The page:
The Audit Bureau of Circulations has approved a wide-ranging series of revisions to rules governing how newspaper publishers measure and report circulation to the ABC.
The changes are intended to simplify the process for newspapers and allow them to take credit for readers using different platforms, including print, online and mobile channels. The ABC board also agreed to freeze audit fees for 2010, in a move intended to lessen financial pressure during a tentative recovery.
Among the revisions approved by the ABC board and announced on Tuesday, newspapers with "branded" editions -- including free commuter dailies which condense the regular paper, and Spanish-language publications -- are now permitted to count these editions as part of their total average circulation.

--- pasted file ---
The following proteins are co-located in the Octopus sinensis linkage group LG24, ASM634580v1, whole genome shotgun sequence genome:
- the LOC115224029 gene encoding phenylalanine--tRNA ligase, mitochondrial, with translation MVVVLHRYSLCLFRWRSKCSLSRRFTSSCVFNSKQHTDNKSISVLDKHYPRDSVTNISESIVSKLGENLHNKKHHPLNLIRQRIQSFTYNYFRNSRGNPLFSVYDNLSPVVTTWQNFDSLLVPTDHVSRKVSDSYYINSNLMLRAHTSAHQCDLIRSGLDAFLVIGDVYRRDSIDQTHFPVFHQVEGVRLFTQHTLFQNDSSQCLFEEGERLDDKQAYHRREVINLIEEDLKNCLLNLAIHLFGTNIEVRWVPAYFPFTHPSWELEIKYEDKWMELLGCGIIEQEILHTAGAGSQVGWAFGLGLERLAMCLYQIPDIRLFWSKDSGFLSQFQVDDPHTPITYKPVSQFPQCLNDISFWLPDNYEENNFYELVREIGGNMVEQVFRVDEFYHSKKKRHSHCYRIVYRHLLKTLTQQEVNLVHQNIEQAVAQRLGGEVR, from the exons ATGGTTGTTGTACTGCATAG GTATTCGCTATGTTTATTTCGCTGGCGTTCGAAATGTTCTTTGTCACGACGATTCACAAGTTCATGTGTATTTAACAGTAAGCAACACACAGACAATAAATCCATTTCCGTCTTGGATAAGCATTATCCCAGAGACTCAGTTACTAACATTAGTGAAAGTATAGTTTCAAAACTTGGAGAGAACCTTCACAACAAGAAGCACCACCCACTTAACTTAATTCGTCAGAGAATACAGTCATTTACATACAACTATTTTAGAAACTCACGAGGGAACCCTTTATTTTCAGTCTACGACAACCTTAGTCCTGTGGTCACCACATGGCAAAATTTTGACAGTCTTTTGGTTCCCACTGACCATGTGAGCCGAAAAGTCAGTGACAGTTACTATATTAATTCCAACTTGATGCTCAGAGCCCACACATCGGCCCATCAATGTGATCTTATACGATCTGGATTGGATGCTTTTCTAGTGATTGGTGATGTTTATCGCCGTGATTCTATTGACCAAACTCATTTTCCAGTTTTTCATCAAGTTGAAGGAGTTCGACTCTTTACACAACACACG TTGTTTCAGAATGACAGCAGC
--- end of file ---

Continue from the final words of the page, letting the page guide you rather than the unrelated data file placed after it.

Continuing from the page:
The ABC rule changes also allow newspapers to count readers who maintain separate subscriptions to newspapers for print, mobile and e-reader editions multiple times in different categories, provided they pay for each separate subscription.
These new categories are detailed in a new ABC "Publisher's Statement" that will be available in October, with a front page covering average paid and verified circulation and "Audience-FAX" readers, and subsequent pages detailing circulation for core print newspaper readership. Various digital editions include e-reader and mobile delivery and the "branded" editions.
Finally, the ABC changes also address "hybrid editions" -- for example, the model used by the Detroit Free Press, in which a subscriber receives print newspapers on some days and digital editions on others.
The ABC clarified that hybrid edition readers can only be counted once, and only provided that there is evidence that they accessed the digital edition or paid an incremental fee for the extra edition. That's compared to "bundled" subscriptions for readers who receive print and digital editions of the same newspaper every day.